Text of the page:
Facing a wardrobe rut

Oct 18, 2008 at 8:52 p.m. ET

The other morning I opened my closet to get dressed for the day and was utterly, completely, and thoroughly uninspired. I stood in my bathrobe for minutes that started to feel like hours surveying the prospects. It didn't look good. My newer and old favorites weren't looking particularly interesting and I looked at one pair of pants and wondered why I had ever (ever!) purchased them. Even though I wore them happily for a long, long time.

Nothing to Wear
Everyone goes through this now and again. The relatively new doesn't seem to fit in with the rest of the closet while the same old stuff is just that - old. It's not that there's anything particularly wrong with anything in the closet or dresser, it's just reach that level of familiarity the borders on contempt. But they are just clothes and with some careful cleaning out and rearranging, you can give new life to the old rags. It can feel (almost) like a whole new wardrobe without spending a dime.

In uncertain economic times, you don't necessarily need to go shopping to spruce up a wardrobe. You do need to use a little creativity and look at what you do have with different eyes.

First, weed out

When dealing with a wardrobe rut, a first step is to clean out what you have. Go through everything in your dresser and closet and put them into three piles: clothes you haven't worn in a year or more (or that don't fit anymore), clothes you still like but haven't worn in a while, and clothes you wear regularly.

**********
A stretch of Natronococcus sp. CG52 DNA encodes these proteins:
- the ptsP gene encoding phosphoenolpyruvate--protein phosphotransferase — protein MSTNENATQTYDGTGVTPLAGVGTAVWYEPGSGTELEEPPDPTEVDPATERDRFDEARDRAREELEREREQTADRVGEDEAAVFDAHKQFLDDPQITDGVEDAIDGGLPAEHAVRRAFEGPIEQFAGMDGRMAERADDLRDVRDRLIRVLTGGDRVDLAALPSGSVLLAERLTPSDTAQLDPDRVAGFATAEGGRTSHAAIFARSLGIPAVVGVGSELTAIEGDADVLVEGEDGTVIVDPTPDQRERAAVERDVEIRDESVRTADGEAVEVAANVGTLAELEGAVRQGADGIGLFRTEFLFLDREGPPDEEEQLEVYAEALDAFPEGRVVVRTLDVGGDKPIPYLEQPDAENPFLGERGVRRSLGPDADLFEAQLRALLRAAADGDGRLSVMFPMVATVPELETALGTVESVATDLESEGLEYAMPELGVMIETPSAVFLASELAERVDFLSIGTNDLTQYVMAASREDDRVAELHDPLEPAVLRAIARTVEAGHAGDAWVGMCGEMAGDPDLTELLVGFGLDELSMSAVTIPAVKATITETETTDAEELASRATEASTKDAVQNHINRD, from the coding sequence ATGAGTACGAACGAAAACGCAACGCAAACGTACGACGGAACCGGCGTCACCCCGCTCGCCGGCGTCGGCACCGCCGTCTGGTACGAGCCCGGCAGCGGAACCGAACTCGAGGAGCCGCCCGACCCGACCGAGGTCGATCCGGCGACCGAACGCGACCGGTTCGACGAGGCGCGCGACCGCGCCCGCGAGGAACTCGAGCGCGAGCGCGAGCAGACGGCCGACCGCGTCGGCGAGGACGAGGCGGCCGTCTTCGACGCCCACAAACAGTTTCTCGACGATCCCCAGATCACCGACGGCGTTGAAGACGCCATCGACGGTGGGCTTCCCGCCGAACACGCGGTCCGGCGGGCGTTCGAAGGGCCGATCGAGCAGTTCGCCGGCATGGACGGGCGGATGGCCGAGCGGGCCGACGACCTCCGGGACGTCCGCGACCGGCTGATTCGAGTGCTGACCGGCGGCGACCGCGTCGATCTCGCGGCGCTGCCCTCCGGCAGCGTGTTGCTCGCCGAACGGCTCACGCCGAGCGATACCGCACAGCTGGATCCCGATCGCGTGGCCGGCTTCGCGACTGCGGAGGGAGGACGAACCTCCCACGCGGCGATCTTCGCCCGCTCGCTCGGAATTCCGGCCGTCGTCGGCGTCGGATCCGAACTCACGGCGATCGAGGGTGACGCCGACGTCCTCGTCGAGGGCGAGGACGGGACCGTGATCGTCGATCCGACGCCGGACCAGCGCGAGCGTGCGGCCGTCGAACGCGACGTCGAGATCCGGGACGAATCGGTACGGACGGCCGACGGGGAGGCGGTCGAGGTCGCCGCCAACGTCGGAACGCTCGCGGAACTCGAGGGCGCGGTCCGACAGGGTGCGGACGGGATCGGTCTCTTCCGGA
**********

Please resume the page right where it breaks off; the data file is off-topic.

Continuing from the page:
Now, those clothes you haven't worn in a year? Put those in two further piles: clothes that are still wearable, and those that are not due to stains, rips or whatever. Put the wearable clothes in a bag and put them in your car; next time you go out, drop them by Goodwill or some other charity. The unwearable should go to a recycling center.

Of the remaining clothes, keep them in their piles, but look through them. Do any need repair or have stains that need attention? Mark these clothes in some way - possibly with a note about the needed attention safety pinned to it.

There will be a couple or few special items that are exempt from these piles. As long as you set limits on those items, that's okay. Formal or semi-formal wear might fall into this category.

Second, rearrange

Now, starting with the clothes you wear often, rearrange them into combinations that are different from how you usually wear them. Add in pieces from the other pile. For every "new" outfit you put together, take a photo of the combination so you remember - you can even add-in accessories so you have a complete look.

Keep doing this. Keep creating new combinations.

You will, however, have a few pieces that don't get used. If those pieces were from the haven't worn in a while pile, it's probably time to take those clothes to charity, too. You can keep a few unattached items, but not too many.

And those clothes that need repair or stain treatment? As you put everything away again, keep those items aside and set a time to take care of those items. Fix them - right away.

Finally, a little something new

As you were rearranging, you may have noticed that one outfit or another could have benefited from a new basic or accessory. Make a list of these possible additions and keep it in your wallet. You can keep an eye out for just what you need when you do go out shopping. If you are an adept discount shopper, all the better. And never underestimate what an accessory can do for an outfit.

While this won't solve all your wardrobe ruts, it certainly can stave off wardrobe pothole. With some creativity and care, you can create new looks with minimal new cost.

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